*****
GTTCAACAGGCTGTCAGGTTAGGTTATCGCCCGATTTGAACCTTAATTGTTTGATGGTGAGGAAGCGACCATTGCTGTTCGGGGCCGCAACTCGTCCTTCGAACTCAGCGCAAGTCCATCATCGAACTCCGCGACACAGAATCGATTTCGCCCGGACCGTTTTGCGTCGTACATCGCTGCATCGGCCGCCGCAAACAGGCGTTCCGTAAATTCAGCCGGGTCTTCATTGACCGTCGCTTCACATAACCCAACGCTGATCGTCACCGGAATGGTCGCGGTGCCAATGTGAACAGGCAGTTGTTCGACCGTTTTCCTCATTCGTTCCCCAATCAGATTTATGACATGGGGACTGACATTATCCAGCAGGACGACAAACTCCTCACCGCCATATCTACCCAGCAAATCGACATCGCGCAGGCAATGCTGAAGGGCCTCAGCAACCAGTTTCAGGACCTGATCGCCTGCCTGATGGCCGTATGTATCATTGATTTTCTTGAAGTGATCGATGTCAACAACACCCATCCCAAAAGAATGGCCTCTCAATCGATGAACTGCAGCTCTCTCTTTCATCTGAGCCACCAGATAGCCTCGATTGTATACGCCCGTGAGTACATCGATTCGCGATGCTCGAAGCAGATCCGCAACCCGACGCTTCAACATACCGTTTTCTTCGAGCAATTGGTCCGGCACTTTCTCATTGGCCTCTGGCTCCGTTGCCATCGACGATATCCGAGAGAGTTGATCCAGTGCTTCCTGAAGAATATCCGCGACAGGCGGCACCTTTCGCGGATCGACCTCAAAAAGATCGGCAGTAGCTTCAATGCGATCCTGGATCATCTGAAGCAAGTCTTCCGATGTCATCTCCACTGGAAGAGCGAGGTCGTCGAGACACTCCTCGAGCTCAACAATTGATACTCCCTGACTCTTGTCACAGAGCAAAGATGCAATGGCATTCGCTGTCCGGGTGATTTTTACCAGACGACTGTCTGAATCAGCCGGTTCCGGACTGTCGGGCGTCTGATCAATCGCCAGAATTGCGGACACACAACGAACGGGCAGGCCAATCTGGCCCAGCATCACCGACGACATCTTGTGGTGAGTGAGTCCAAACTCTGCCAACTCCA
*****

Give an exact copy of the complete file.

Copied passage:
GTTCAACAGGCTGTCAGGTTAGGTTATCGCCCGATTTGAACCTTAATTGTTTGATGGTGAGGAAGCGACCATTGCTGTTCGGGGCCGCAACTCGTCCTTCGAACTCAGCGCAAGTCCATCATCGAACTCCGCGACACAGAATCGATTTCGCCCGGACCGTTTTGCGTCGTACATCGCTGCATCGGCCGCCGCAAACAGGCGTTCCGTAAATTCAGCCGGGTCTTCATTGACCGTCGCTTCACATAACCCAACGCTGATCGTCACCGGAATGGTCGCGGTGCCAATGTGAACAGGCAGTTGTTCGACCGTTTTCCTCATTCGTTCCCCAATCAGATTTATGACATGGGGACTGACATTATCCAGCAGGACGACAAACTCCTCACCGCCATATCTACCCAGCAAATCGACATCGCGCAGGCAATGCTGAAGGGCCTCAGCAACCAGTTTCAGGACCTGATCGCCTGCCTGATGGCCGTATGTATCATTGATTTTCTTGAAGTGATCGATGTCAACAACACCCATCCCAAAAGAATGGCCTCTCAATCGATGAACTGCAGCTCTCTCTTTCATCTGAGCCACCAGATAGCCTCGATTGTATACGCCCGTGAGTACATCGATTCGCGATGCTCGAAGCAGATCCGCAACCCGACGCTTCAACATACCGTTTTCTTCGAGCAATTGGTCCGGCACTTTCTCATTGGCCTCTGGCTCCGTTGCCATCGACGATATCCGAGAGAGTTGATCCAGTGCTTCCTGAAGAATATCCGCGACAGGCGGCACCTTTCGCGGATCGACCTCAAAAAGATCGGCAGTAGCTTCAATGCGATCCTGGATCATCTGAAGCAAGTCTTCCGATGTCATCTCCACTGGAAGAGCGAGGTCGTCGAGACACTCCTCGAGCTCAACAATTGATACTCCCTGACTCTTGTCACAGAGCAAAGATGCAATGGCATTCGCTGTCCGGGTGATTTTTACCAGACGACTGTCTGAATCAGCCGGTTCCGGACTGTCGGGCGTCTGATCAATCGCCAGAATTGCGGACACACAACGAACGGGCAGGCCAATCTGGCCCAGCATCACCGACGACATCTTGTGGTGAGTGAGTCCAAACTCTGCCAACTCCA